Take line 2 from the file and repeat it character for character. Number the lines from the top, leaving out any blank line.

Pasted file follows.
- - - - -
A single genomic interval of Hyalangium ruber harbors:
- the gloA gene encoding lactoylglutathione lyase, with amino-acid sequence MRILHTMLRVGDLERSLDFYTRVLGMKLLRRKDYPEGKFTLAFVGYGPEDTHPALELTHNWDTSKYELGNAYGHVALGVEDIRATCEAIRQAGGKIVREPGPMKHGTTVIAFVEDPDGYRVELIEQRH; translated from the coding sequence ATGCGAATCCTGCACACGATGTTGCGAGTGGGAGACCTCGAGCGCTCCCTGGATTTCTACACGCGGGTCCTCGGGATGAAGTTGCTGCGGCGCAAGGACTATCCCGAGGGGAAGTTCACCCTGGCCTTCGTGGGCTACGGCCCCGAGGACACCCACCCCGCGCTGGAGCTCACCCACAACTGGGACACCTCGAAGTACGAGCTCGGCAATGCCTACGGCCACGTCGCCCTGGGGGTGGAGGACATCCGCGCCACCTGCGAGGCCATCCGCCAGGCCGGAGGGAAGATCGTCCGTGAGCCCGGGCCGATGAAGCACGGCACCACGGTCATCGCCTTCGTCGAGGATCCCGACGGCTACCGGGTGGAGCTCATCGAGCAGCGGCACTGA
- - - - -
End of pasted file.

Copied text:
- the gloA gene encoding lactoylglutathione lyase, with amino-acid sequence MRILHTMLRVGDLERSLDFYTRVLGMKLLRRKDYPEGKFTLAFVGYGPEDTHPALELTHNWDTSKYELGNAYGHVALGVEDIRATCEAIRQAGGKIVREPGPMKHGTTVIAFVEDPDGYRVELIEQRH; translated from the coding sequence ATGCGAATCCTGCACACGATGTTGCGAGTGGGAGACCTCGAGCGCTCCCTGGATTTCTACACGCGGGTCCTCGGGATGAAGTTGCTGCGGCGCAAGGACTATCCCGAGGGGAAGTTCACCCTGGCCTTCGTGGGCTACGGCCCCGAGGACACCCACCCCGCGCTGGAGCTCACCCACAACTGGGACACCTCGAAGTACGAGCTCGGCAATGCCTACGGCCACGTCGCCCTGGGGGTGGAGGACATCCGCGCCACCTGCGAGGCCATCCGCCAGGCCGGAGGGAAGATCGTCCGTGAGCCCGGGCCGATGAAGCACGGCACCACGGTCATCGCCTTCGTCGAGGATCCCGACGGCTACCGGGTGGAGCTCATCGAGCAGCGGCACTGA